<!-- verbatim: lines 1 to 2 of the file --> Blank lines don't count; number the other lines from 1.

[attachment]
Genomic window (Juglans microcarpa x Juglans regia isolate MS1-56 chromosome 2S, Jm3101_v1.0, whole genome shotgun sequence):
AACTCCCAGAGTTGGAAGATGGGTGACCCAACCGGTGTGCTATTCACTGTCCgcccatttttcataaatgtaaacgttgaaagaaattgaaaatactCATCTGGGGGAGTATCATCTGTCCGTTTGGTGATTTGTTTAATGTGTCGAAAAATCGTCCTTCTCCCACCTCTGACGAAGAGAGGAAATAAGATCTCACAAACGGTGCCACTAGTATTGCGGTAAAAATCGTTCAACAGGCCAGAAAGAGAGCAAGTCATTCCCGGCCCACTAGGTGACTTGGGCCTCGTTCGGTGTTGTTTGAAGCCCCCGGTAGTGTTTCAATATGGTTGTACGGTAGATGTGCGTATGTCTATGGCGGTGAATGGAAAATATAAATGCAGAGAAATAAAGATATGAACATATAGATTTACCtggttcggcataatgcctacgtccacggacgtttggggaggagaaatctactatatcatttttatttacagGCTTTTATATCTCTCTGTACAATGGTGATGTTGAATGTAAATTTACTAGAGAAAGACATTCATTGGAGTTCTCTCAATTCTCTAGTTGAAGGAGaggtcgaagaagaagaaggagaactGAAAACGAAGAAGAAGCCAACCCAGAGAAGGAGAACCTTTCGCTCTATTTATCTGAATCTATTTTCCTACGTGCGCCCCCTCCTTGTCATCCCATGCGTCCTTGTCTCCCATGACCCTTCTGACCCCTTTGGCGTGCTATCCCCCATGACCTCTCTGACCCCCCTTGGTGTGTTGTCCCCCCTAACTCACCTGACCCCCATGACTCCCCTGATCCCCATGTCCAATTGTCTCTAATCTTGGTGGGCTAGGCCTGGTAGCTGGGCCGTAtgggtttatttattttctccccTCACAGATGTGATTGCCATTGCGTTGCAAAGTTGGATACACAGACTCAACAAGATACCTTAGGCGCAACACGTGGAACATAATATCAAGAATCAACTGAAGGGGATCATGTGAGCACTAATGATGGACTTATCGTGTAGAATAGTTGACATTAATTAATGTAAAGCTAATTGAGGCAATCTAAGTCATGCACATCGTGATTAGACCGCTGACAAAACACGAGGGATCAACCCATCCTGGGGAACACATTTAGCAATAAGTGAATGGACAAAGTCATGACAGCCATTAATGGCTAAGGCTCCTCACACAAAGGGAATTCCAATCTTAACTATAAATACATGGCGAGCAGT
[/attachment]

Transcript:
Genomic window (Juglans microcarpa x Juglans regia isolate MS1-56 chromosome 2S, Jm3101_v1.0, whole genome shotgun sequence):
AACTCCCAGAGTTGGAAGATGGGTGACCCAACCGGTGTGCTATTCACTGTCCgcccatttttcataaatgtaaacgttgaaagaaattgaaaatactCATCTGGGGGAGTATCATCTGTCCGTTTGGTGATTTGTTTAATGTGTCGAAAAATCGTCCTTCTCCCACCTCTGACGAAGAGAGGAAATAAGATCTCACAAACGGTGCCACTAGTATTGCGGTAAAAATCGTTCAACAGGCCAGAAAGAGAGCAAGTCATTCCCGGCCCACTAGGTGACTTGGGCCTCGTTCGGTGTTGTTTGAAGCCCCCGGTAGTGTTTCAATATGGTTGTACGGTAGATGTGCGTATGTCTATGGCGGTGAATGGAAAATATAAATGCAGAGAAATAAAGATATGAACATATAGATTTACCtggttcggcataatgcctacgtccacggacgtttggggaggagaaatctactatatcatttttatttacagGCTTTTATATCTCTCTGTACAATGGTGATGTTGAATGTAAATTTACTAGAGAAAGACATTCATTGGAGTTCTCTCAATTCTCTAGTTGAAGGAGaggtcgaagaagaagaaggagaactGAAAACGAAGAAGAAGCCAACCCAGAGAAGGAGAACCTTTCGCTCTATTTATCTGAATCTATTTTCCTACGTGCGCCCCCTCCTTGTCATCCCATGCGTCCTTGTCTCCCATGACCCTTCTGACCCCTTTGGCGTGCTATCCCCCATGACCTCTCTGACCCCCCTTGGTGTGTTGTCCCCCCTAACTCACCTGACCCCCATGACTCCCCTGATCCCCATGTCCAATTGTCTCTAATCTTGGTGGGCTAGGCCTGGTAGCTGGGCCGTAtgggtttatttattttctccccTCACAGATGTGATTGCCATTGCGTTGCAAAGTTGGATACACAGACTCAACAAGATACCTTAGGCGCAACACGTGGAACATAATATCAAGAATCAACTGAAGGGGATCATGTGAGCACTAATGATGGACTTATCGTGTAGAATAGTTGACATTAATTAATGTAAAGCTAATTGAGGCAATCTAAGTCATGCACATCGTGATTAGACCGCTGACAAAACACGAGGGATCAACCCATCCTGGGGAACACATTTAGCAATAAGTGAATGGACAAAGTCATGACAGCCATTAATGGCTAAGGCTCCTCACACAAAGGGAATTCCAATCTTAACTATAAATACATGGCGAGCAGT